Do men and women really find different words funny? Here’s what the research says

Is the word “booty” really funnier than “ass”? And does the word “bondage” raise a laugh more than “giggle”? A new behaviour research study looks at the perceived funniness of individual English words, and finds that women and men consider different words amusing. But is this really the case? Women and men do often laugh [...]

By |2018-02-22T00:21:48+00:00August 10th, 2017|Comedy, Language, Words|0 Comments

How the once-ridiculed word “finalize” slipped into mainstream American English

“I found the class really impactful.” “I have no bandwidth for this conversation.” “Can you ping me when you’re leaving the house?” Lovers of the English language cringe when they hear corporate speak seep into everyday conversation. But the jargon-ization of language, it seems, is inevitable. In the 1960s, the gatekeepers of American English worked [...]

By |2018-02-22T00:21:49+00:00August 8th, 2017|English language, Language, Words|0 Comments

A Man Finds An Explosive Emotion Locked In A Word

In 1967, anthropologists Renato Rosaldo and his wife, Shelly, went to live with the llongot, an isolated tribe that lived in the rain forest in the Philippines. It wasn't exactly an accident that this tribe was unstudied — it was known for beheading people. But Renato and Shelly were undeterred. As they immersed themselves in [...]

By |2017-06-03T19:02:31+00:00June 5th, 2017|Anthropology, Language, Words|0 Comments

Do We Need a Word for Everything?

Imagine walking through a forest near dusk. It is peaceful and quiet; the setting sun paints streaks of light through tree trunks and across your path. The scene is familiar to anyone who’s ever taken a walk in the woods. Using one word, how would you describe the experience? You might defer to a string [...]

By |2018-02-22T00:22:06+00:00April 21st, 2017|Language, Linguistics, Words|0 Comments

Why words die

Biologists reckon that most species that have ever existed are extinct. That is true of words, too. Of the Oxford English Dictionary’s 231,000 entries, at least a fifth are obsolete. They range from “aa”, a stream or waterway (try that in Scrabble), to “zymome”, “that constituent of gluten which is insoluble in alcohol”. That is [...]

By |2017-03-09T18:51:59+00:00March 9th, 2017|Language, Words|0 Comments

How ‘Dumpster Fire’ Became 2016’s Word of the Year

Think 2016 was a 🗑🔥? The nation’s top linguists agree. The American Dialect Society just named “dumpster fire”—and the two emoji that represent it—its Word of the Year. Why? Because, it says, the phrase best represents “the public discourse and preoccupations” of 2016. The society of linguists, grammarians, and wordy scholars has awarded the prize [...]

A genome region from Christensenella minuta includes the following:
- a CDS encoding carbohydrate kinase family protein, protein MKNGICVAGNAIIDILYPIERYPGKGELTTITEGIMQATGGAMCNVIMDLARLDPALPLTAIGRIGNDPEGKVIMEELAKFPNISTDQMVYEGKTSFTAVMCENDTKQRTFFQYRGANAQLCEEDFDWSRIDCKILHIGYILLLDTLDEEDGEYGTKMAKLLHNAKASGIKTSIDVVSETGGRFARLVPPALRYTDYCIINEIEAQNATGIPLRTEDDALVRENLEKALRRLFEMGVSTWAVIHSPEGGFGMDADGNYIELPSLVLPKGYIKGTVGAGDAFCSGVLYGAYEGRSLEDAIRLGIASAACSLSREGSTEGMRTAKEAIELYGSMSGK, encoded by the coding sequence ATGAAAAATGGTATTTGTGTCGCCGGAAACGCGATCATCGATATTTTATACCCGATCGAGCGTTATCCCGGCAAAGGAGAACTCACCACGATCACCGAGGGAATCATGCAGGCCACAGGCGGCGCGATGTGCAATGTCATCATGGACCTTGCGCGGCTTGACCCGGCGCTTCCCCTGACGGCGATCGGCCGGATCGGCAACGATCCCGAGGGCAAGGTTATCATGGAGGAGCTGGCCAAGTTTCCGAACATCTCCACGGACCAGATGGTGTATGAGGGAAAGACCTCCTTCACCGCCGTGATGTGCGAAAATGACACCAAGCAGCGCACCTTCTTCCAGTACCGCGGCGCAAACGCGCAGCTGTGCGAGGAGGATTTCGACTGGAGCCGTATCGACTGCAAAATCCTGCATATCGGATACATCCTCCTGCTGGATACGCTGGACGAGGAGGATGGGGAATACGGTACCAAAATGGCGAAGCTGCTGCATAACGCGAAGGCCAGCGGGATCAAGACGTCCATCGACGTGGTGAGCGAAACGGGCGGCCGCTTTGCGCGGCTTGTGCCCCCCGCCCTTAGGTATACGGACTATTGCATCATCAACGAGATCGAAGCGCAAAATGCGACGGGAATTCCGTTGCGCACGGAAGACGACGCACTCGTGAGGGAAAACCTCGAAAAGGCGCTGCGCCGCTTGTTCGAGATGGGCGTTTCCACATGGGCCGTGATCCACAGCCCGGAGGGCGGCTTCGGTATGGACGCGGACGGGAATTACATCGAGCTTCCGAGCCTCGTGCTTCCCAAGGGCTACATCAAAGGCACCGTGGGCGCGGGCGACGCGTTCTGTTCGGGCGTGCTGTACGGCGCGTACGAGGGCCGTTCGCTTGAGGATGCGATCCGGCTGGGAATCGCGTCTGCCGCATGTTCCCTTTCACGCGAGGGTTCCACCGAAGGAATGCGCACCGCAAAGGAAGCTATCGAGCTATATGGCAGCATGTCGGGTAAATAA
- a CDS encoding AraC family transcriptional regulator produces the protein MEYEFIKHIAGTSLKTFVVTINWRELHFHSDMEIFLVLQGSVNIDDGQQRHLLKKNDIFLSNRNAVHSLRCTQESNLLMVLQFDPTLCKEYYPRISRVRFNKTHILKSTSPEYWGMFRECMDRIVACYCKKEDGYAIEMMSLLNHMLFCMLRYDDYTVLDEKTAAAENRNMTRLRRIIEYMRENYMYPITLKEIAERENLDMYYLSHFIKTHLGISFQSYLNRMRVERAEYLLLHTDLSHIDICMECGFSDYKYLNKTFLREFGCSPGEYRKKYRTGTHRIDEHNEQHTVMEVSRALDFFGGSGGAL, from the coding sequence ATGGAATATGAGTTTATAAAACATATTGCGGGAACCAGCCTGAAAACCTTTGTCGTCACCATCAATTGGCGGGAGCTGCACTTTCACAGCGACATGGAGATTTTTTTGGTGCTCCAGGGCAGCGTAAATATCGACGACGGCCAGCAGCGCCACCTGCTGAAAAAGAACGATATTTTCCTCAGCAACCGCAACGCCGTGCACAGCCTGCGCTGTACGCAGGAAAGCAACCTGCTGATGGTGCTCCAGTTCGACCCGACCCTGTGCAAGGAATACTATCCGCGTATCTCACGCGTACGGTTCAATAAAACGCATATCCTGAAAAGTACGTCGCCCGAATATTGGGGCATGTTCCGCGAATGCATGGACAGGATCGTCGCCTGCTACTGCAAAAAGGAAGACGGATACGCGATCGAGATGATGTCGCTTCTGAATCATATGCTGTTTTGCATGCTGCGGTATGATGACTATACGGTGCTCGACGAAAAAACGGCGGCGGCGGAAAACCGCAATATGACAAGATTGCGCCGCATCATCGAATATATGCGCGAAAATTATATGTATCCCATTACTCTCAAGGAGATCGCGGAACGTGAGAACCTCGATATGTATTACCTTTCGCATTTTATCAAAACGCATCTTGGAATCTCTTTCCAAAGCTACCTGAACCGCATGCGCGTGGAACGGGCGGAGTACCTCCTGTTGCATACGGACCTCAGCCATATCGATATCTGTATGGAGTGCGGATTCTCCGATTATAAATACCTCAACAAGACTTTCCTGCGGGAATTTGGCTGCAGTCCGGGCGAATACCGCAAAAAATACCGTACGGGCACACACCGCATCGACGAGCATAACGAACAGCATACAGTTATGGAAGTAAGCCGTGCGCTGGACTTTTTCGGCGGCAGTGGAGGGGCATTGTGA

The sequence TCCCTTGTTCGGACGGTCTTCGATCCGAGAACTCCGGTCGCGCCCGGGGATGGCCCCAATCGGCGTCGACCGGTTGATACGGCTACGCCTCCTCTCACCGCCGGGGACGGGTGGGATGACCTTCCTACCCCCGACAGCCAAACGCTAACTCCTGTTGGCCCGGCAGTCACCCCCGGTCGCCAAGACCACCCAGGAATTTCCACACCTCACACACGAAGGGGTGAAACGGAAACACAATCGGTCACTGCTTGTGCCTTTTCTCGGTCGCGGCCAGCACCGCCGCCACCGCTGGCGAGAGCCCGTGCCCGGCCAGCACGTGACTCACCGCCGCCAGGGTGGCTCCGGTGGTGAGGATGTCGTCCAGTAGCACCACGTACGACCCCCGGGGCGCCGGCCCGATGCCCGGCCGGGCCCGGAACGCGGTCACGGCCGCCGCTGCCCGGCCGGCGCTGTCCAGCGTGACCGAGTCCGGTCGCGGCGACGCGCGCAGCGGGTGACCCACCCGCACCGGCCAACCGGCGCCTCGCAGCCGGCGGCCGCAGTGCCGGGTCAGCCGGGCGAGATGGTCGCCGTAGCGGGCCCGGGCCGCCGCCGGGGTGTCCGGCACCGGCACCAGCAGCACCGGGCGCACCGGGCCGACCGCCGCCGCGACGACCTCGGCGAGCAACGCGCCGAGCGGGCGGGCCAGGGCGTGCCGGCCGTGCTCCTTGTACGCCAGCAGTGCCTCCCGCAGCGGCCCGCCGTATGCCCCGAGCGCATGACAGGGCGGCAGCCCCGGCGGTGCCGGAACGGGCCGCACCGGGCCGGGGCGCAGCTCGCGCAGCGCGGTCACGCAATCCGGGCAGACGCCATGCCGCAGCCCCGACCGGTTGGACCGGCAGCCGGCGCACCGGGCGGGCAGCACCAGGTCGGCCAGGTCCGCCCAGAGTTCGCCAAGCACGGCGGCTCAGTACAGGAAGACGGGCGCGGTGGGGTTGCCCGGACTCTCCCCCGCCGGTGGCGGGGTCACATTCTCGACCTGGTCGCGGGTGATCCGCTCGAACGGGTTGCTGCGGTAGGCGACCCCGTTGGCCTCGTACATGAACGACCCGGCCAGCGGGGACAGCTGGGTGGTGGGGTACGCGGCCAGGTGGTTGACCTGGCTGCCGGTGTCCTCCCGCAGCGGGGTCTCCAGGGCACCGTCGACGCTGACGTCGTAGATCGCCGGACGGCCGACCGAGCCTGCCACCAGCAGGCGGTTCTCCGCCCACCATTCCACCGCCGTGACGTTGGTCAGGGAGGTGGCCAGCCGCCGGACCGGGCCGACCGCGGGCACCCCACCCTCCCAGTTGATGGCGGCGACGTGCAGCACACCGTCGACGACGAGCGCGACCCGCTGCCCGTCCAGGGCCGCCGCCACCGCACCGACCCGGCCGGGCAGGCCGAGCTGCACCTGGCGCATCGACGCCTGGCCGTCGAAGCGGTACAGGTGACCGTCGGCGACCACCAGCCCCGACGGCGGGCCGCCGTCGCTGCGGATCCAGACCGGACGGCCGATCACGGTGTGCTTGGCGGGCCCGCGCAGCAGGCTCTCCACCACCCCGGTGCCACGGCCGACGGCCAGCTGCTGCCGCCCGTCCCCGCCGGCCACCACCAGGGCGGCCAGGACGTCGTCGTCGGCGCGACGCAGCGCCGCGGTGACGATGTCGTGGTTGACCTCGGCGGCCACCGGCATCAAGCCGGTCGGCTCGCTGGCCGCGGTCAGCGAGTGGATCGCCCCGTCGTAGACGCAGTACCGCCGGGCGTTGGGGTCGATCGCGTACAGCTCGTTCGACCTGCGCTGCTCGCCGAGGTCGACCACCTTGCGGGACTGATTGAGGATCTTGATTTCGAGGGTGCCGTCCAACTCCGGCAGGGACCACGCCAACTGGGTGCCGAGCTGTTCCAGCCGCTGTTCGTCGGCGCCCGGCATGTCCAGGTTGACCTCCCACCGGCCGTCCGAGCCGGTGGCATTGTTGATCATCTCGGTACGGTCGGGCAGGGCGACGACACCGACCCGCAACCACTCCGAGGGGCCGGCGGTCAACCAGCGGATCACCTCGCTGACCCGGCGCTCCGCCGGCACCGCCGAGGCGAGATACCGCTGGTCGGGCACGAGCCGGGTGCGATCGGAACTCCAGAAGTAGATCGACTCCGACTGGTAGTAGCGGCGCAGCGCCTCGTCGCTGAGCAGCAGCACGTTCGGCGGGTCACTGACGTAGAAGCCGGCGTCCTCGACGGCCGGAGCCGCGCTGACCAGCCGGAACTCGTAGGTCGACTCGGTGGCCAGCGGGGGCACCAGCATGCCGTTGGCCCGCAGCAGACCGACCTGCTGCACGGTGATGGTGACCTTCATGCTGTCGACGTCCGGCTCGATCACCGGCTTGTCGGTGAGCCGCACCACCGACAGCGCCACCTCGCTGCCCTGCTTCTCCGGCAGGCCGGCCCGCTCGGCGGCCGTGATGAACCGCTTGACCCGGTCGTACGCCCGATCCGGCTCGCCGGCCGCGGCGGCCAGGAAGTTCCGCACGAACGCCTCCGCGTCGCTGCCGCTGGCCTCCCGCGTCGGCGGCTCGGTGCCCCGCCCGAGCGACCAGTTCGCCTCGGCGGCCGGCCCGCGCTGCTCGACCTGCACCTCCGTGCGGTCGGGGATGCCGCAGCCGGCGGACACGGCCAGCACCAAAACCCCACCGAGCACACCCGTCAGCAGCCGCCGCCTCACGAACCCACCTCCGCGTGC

The Evolution of ‘Like’

In our mouths or in print, in villages or in cities, in buildings or in caves, a language doesn’t sit still. It can’t. Language change has preceded apace even in places known for preserving a language in amber. You may have heard that Icelanders can still read the ancient sagas written almost a thousand years [...]

By |2016-12-06T12:08:10+00:00December 6th, 2016|English language, Language, Linguistics, Words|0 Comments

Is that a word? 4 reasons why the English language is bigger than you think

Is YOLO a word? How about Oompa Loompa, 'Merica, or freemium? In 2016, the Oxford English Dictionary (OED) welcomed an additional 1,200 words (including the useful terms above) to the ever-expanding and highly confusing English language. But how do you really decide what should be considered a word? "Deciding what is a word is an [...]

The German Language of Fighting

When one thinks of swordsmanship, one typically thinks of the Japanese warrior, welding a katana, or perhaps a Celtic warrior swinging a broadsword. And empty-hand fighting is attributed to the British boxers or the French wrestlers. But in the Middle Ages, Germany surpassed itself as the European epicenter of knowledge in the martial arts. More [...]

By |2018-02-22T00:22:18+00:00November 21st, 2016|Fighting, German language, Germany, Language, Words|0 Comments

How different languages came up with words for colors

It is striking that English color words come from many sources. Some of the more exotic ones, like “vermilion” and “chartreuse,” were borrowed from French, and are named after the color of a particular item (a type of mercury and a liquor, respectively). But even our words “black” and “white” didn’t originate as color terms. [...]

By |2016-11-17T16:25:32+00:00November 17th, 2016|Colors, Languages, Words|0 Comments